Remakes are a huge part of Hollywood cinema, they have cemented their place as one of the largest contributors to the box office. Along with this they have also bought themselves a reputation for being notoriously shameless loose adaptations of stories previously held dear. Easy to write and even easier to market, the remake is a large-scale shortcut for film distributors. They have a pre-built target audience and recognisable imagery and characters that needn’t be cultivated in production. A teaser poster here, a leaked photo of a costume there and the internet hype machine will market the film for you. Nostalgia is the most important tool in this time of auto playing, subtitled videos on news feeds. People must be convinced that something is worth their time before they even click the link. What better way to provide this than by inserting into it something of which they are already a fan of. Yet it is possible that you could have the next Mad Max Fury Road on your hand, rather than the next Dark Shadows.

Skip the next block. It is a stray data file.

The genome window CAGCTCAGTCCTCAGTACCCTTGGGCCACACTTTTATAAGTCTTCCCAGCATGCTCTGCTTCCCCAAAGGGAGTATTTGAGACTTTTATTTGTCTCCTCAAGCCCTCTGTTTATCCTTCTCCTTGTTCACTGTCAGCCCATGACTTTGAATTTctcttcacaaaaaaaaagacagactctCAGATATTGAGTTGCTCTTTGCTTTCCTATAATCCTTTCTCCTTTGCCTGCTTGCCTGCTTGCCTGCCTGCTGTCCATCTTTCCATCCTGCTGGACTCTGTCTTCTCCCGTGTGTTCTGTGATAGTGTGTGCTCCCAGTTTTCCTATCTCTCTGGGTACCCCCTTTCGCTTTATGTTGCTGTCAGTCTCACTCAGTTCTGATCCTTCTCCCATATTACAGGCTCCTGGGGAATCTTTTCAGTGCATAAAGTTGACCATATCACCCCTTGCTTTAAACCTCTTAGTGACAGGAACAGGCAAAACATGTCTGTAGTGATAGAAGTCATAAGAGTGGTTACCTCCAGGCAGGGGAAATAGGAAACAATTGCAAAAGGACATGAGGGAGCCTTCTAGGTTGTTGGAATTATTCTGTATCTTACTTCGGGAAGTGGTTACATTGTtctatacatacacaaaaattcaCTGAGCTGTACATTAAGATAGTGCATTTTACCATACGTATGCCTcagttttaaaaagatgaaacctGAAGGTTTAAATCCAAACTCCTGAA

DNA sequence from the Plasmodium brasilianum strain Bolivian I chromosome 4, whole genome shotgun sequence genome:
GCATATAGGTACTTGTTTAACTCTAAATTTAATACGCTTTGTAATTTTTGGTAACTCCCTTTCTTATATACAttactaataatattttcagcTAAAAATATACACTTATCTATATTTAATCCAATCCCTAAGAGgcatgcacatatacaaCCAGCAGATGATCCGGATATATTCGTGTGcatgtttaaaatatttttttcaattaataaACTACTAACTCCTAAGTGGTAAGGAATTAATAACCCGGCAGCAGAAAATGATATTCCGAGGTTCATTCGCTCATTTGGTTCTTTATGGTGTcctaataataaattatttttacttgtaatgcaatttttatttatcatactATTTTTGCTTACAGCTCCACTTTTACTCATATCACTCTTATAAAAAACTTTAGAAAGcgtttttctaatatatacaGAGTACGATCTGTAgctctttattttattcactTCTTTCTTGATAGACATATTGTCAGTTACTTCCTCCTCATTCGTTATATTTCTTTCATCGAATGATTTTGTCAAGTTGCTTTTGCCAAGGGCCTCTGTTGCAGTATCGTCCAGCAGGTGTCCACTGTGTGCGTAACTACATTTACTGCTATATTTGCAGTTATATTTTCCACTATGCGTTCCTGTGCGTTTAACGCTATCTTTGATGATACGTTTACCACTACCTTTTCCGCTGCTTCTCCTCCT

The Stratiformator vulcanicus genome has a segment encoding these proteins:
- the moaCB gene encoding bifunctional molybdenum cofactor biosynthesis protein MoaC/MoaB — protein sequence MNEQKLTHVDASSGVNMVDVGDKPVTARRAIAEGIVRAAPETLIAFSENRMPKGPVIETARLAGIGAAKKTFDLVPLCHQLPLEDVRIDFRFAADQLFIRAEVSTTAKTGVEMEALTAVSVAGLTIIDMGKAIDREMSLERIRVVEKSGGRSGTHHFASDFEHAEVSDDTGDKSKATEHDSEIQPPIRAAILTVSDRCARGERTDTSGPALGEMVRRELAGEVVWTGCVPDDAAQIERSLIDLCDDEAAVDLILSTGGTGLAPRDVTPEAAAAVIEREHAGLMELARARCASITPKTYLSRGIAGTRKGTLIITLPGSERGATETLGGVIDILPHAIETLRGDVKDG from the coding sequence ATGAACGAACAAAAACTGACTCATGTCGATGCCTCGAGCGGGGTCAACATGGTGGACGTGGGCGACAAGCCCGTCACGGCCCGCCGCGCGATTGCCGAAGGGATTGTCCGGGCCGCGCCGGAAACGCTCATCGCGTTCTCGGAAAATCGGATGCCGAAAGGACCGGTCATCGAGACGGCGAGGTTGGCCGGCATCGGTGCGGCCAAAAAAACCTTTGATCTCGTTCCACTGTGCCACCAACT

Ghost in the Shell is a phenomenally interesting marketing case study. One of the most successful anime films of all time that garnered a cult following due to its look, style and world building. 22 years on Paramount Pictures decided on a live action remake, piggybacking off the name of the original to create a film with only remnants of its look, style and world building. Far from an anime purest myself, I was not the biggest fan of the original, but Ghost in the Shell (2017) was nothing short of miraculous in how it allowed me to appreciate the 1995 version’s uniqueness. The remake demonstrates just how cookie cutter and homogenised an interesting story can become when given the committee treatment of Hollywood. The film retains most of the surface level factors of the original while removing any of the more ‘out there’ ideas put forward by the original.